REGINA, March 23, 2020 – Two organizations devoted to serving the deafblind and deaf communities are applauding the Government of Saskatchewan today, after it was announced the province would commit $350,000 to deafblind and deaf service delivery over the next year.
The landmark decision makes Saskatchewan the first province outside of Ontario to provide funding for CNIB Deafblind Community Services (DBCS), representing a monumental step for Canada’s deafblind community, which many believe to be isolated and underserved.
“This is a milestone day for people who are deafblind not only in Saskatchewan, but across Canada,” said Kelly Kimens, Board Chair for DBCS. “In today’s environment where we are all isolated, we can only imagine what it must be like for someone who is both deaf and blind. This announcement truly puts people before systems.”
Currently, there are no specialized deafblind services whatsoever for Saskatchewanians who are ‘acquired deafblind’, meaning they lost hearing and sight later in life. While the Canadian Deafblind Association and Saskatchewan Deaf and Hard of Hearing Services (SDHHS) both offer some services in Saskatchewan, they are focused on the congenital deafblind, meaning people who were born with hearing and sight loss.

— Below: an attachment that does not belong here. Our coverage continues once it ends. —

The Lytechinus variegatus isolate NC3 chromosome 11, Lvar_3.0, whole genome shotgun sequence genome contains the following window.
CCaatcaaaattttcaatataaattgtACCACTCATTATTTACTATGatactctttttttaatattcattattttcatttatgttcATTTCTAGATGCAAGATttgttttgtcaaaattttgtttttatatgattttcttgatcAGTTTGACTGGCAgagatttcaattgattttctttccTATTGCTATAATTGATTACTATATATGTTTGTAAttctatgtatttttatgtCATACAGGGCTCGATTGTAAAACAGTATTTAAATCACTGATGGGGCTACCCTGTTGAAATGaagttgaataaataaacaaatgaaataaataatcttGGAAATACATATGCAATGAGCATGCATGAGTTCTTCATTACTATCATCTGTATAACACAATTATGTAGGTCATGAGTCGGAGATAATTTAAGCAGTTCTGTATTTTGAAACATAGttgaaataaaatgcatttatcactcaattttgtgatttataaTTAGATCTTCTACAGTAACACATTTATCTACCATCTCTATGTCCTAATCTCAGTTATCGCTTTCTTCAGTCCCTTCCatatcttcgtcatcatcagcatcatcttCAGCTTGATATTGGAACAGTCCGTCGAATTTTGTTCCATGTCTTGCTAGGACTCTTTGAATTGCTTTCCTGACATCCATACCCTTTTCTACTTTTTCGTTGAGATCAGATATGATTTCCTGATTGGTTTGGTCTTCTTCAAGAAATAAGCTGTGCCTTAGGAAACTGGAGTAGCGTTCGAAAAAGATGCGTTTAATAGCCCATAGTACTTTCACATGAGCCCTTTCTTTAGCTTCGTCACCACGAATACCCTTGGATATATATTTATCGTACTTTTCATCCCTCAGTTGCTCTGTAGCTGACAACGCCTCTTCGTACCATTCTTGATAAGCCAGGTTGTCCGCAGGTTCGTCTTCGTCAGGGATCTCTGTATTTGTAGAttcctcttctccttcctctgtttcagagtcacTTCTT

“The lack of professional support services for people who are deafblind in Canada is definitely a human rights concern, especially when a person needs a professional to facilitate communication at a medical or legal appointment,” says John M. Rafferty, president and CEO of CNIB. “Some people who are deafblind have no outside support from family or friends. That’s why our services are so important to the people we serve. This announcement sets a precedent that we hope other provinces will follow.”
The funding will allow DBCS to work in partnership with SDHHS to provide deafblind Saskatchewanians with one-on-one support from sign language interpreters and intervenors. (Intervenors are professionals who act as a deafblind client’s eyes and ears and help to alleviate the isolation that person may be facing.) The funding will also allow Saskatchewanians who are deafblind to access a 24-hour interpreter and intervenor line for emergency support.
The organizations plan to initiate these services in larger centres such as Regina and Saskatoon, and expand into other regions, including Prince Albert, in the future.
“We’re thrilled about this commitment from the Government of Saskatchewan,” said Nairn Gillies, Executive Director of SDHHS. “We’ve been providing support to our deaf and hard-of-hearing community in Saskatchewan for more than 35 years, but many of our clients also have significant vision loss that adds to the degree of difficulty they face on a daily basis. It’s imperative that we give them the specialized support they need to thrive.”